First: Developing the foundations for social protection needs to be seen by countries as an economic investment rather than a social cost. In the Asia-Pacific region only 20 percent of our people have access to comprehensive health care coverage and only 30 percent of our elderly receive pensions. By increasing income security, the spending propensity of middle and lower income people who drive the economy is automatically triggered thus contributing to domestic demand and macroeconomic stability. Evidence from countries with extensive unemployment insurance suggests that such automatic stabilizers have a more prompt and consistent countercyclical effect than discretionary policies.
Second: Fiscal stimulus packages need to be engendered if they are to deal with women in general and the manufacturing and agricultural sector in particular where women play a significant role. For example, anticipated large public works projects will create jobs mostly in construction where 80-90% of jobs are held by men. Delivery of social services such as health, education, and agricultural extension services, and invest in small and meadium enterprises that would open equal opportunities for women, will need to be incorporated into public work programs and stimulus packages.
3. Not All Countries Have Access To The Same Resources
Besides job losses, another concern is the loss of development revenue due to the declining growth, capital outflow, loss of remittances and declining ODA in Least Developed, Land Locked Countries and Small Island States. The Asia-Pacific region stretches from Turkey in the west to the China in the east, and from the Russian Federation in the north, to the Pacific in the south. It is an incredibly diverse region that has developed a range of responses to deal with the economic crisis.
In economies where structurally domestic demand accounts for high contributions to economic growth, expansionary fiscal and monetary policies are expected to play a greater role in supporting economic growth particularly in the face of declining exports. With its strong fiscal position, China announced in November 2008, the largest stimulus package in Asia ($586 billion). At the global level, China’s package is second only to the US in absolute terms, and the largest in the world in terms of percentage of GDP.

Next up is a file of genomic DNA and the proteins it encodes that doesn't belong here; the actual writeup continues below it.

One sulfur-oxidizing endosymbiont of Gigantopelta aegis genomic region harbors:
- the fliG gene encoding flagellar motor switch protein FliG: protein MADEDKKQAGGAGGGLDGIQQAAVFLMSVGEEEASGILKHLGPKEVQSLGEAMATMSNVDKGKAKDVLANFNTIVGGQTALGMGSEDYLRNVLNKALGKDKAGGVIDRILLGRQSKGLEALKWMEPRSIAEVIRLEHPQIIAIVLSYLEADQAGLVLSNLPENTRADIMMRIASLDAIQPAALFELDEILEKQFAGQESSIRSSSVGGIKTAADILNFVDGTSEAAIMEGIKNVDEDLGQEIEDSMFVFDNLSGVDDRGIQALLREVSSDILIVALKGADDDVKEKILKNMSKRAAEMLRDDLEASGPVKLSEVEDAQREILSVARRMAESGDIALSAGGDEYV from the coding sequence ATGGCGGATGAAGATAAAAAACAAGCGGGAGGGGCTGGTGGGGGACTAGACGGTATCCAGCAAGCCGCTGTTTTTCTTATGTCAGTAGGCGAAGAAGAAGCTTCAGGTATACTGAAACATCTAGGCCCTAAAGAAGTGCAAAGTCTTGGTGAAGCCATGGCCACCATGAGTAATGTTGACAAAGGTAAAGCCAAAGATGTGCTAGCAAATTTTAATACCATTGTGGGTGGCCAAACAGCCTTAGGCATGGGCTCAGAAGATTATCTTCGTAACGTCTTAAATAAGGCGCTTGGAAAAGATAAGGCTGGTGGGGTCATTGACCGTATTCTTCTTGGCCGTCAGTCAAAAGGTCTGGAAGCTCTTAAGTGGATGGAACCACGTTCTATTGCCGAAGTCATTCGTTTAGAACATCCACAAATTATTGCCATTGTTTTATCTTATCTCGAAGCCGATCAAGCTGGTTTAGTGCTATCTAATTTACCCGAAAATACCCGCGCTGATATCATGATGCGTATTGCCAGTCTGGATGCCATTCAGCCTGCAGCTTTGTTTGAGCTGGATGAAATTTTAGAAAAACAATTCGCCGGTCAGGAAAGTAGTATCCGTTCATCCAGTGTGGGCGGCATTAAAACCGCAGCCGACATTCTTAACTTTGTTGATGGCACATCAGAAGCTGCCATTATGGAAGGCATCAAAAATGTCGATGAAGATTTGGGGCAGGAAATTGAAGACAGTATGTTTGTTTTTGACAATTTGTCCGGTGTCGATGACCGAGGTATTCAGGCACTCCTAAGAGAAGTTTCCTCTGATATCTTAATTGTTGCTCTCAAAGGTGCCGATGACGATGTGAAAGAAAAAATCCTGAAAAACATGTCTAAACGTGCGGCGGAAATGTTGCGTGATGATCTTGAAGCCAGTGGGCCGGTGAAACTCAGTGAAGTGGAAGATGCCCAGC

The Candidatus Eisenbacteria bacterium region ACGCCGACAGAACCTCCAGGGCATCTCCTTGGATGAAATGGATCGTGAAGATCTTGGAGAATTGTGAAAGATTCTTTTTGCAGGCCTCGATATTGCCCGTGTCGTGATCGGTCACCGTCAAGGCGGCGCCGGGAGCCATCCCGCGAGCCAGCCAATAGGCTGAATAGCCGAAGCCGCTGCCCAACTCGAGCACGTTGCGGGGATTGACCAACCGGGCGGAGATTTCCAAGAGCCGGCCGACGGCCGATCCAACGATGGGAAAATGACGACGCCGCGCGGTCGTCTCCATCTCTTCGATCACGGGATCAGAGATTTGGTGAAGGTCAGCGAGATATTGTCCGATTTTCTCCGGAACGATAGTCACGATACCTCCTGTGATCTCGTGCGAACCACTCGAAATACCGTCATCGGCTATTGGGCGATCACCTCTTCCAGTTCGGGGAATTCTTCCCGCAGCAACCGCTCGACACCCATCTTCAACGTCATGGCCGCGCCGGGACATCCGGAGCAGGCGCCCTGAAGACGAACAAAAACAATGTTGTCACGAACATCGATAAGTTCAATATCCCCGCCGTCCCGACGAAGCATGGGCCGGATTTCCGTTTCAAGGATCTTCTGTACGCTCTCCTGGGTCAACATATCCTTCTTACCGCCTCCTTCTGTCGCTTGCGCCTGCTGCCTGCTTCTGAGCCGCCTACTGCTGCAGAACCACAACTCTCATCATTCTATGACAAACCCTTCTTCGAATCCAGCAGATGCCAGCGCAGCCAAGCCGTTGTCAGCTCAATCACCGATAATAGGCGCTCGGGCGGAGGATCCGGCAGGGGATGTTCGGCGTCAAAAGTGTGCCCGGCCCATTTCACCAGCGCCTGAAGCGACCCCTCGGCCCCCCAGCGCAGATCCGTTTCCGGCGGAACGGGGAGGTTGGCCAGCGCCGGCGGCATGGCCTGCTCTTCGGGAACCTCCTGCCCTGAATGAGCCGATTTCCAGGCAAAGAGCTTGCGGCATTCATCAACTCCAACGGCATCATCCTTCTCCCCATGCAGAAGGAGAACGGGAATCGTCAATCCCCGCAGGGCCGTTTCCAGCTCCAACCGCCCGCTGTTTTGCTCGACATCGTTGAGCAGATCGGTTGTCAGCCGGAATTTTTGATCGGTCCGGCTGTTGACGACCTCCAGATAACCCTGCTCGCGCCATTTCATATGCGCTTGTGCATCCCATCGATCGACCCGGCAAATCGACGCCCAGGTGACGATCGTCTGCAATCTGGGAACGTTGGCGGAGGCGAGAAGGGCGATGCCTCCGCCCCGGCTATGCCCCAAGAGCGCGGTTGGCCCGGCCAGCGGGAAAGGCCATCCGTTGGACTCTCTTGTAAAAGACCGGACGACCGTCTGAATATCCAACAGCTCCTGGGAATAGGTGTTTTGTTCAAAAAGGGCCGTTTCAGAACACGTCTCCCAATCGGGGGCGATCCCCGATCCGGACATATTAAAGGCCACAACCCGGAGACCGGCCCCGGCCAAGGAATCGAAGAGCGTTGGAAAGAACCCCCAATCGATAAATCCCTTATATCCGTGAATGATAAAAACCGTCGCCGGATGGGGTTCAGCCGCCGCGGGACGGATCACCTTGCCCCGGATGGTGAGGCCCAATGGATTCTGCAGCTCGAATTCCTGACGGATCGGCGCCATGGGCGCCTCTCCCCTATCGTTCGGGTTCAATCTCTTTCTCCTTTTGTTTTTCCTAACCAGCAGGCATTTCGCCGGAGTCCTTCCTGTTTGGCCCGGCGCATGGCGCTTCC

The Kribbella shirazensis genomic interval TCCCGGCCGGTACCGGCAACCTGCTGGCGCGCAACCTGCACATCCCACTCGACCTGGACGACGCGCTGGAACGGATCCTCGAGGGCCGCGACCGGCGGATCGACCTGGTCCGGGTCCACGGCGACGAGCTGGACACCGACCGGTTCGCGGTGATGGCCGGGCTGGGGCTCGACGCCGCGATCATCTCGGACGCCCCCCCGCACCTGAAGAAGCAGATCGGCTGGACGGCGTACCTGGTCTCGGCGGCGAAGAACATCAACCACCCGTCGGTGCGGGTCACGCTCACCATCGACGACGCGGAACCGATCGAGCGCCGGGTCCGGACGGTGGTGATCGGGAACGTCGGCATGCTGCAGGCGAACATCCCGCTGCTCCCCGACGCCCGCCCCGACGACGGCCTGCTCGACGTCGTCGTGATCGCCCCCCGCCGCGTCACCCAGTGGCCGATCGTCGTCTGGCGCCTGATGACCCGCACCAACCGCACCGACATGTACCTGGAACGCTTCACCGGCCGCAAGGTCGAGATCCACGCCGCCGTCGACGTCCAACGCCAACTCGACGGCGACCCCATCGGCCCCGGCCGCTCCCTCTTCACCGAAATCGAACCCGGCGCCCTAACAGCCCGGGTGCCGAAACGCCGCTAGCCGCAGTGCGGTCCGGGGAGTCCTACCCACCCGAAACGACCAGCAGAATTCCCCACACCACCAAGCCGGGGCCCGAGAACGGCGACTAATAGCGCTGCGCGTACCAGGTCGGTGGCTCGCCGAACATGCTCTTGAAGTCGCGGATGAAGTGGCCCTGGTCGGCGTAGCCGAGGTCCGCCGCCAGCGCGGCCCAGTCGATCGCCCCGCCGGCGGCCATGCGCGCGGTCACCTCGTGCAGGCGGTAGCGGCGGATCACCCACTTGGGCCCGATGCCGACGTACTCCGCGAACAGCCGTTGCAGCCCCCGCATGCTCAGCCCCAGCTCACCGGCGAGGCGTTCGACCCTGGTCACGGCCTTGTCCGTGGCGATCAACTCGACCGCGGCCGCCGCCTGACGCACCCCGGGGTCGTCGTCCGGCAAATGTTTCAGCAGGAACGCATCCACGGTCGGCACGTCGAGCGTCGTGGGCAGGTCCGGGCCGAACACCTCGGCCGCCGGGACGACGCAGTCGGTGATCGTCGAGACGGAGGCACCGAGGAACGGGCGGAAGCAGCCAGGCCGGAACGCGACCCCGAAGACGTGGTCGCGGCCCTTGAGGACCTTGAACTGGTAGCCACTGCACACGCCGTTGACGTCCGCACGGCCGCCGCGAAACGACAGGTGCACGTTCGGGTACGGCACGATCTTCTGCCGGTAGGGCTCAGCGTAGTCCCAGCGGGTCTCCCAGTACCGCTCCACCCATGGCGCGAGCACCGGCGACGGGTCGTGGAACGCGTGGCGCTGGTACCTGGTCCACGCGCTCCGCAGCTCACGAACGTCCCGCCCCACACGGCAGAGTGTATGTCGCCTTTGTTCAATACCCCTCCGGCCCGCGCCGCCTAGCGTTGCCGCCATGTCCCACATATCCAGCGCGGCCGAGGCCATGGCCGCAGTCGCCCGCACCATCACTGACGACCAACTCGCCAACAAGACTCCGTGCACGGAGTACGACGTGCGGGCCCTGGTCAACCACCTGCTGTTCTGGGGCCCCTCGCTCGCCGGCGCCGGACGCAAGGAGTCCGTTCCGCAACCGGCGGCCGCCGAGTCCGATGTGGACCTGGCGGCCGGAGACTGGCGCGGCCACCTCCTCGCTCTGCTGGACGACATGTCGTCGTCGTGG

However, not all countries have the fiscal space to implement countercyclical measures due to large existing budget deficits. In Japan, the size of the public debt (170 per cent of GDP) is of particular concern. In many other countries of the Asia-Pacific region, deteriorating trade and Balance of Payment positions are becoming pressing issues. Unlike the larger economies of the region, poor countries will be unable to afford the injection of billions of dollars into bailouts and subsidies. Developing countries in Asia and the Pacific are faced with the prospect of reduced export earnings and remittances, capital flight and the collapse of service sectors such as tourism. With falling foreign exchange reserves, developing countries in the Asia-Pacific region will need to be helped to avoid a new debt crisis. If economic growth is not restored soon, our vulnerable economies will need substantial injections of ODA and direct budgetary support to bolster their governments’ balance sheets.
The time has come to restore stability and sustainability into the Asia-Pacific region’s economic and social order. The economic crisis has provided the region with a unique opportunity to do this. The huge scale of government spending in the pipeline in many countries, offers an unprecedented opportunity to design development policies that will bring about more inclusive and sustainable development. Pro-poor policies aimed at strengthening social protection systems not only create the social foundations for more inclusive societies, they also make economic sense. Green growth provides us with alternatives to traditional economic growth models and can help lead the current climate change agenda.
The economic crisis can be used as an opportunity to move from individual country responses, to a more integrated and coordinated Asia and the Pacific that builds upon collective regional strengths and resources. Many of the larger economies and powerhouses in the region are investing in similar strategies. The recovery of larger economies like China, India and South Korea will have reciprocal positive spin offs for their smaller neighbors. Asia and the Pacific’s financial stimulus packages and reforms can be used as opportunities to address systemic imbalances to make development more inclusive for our people and more caring for our planet.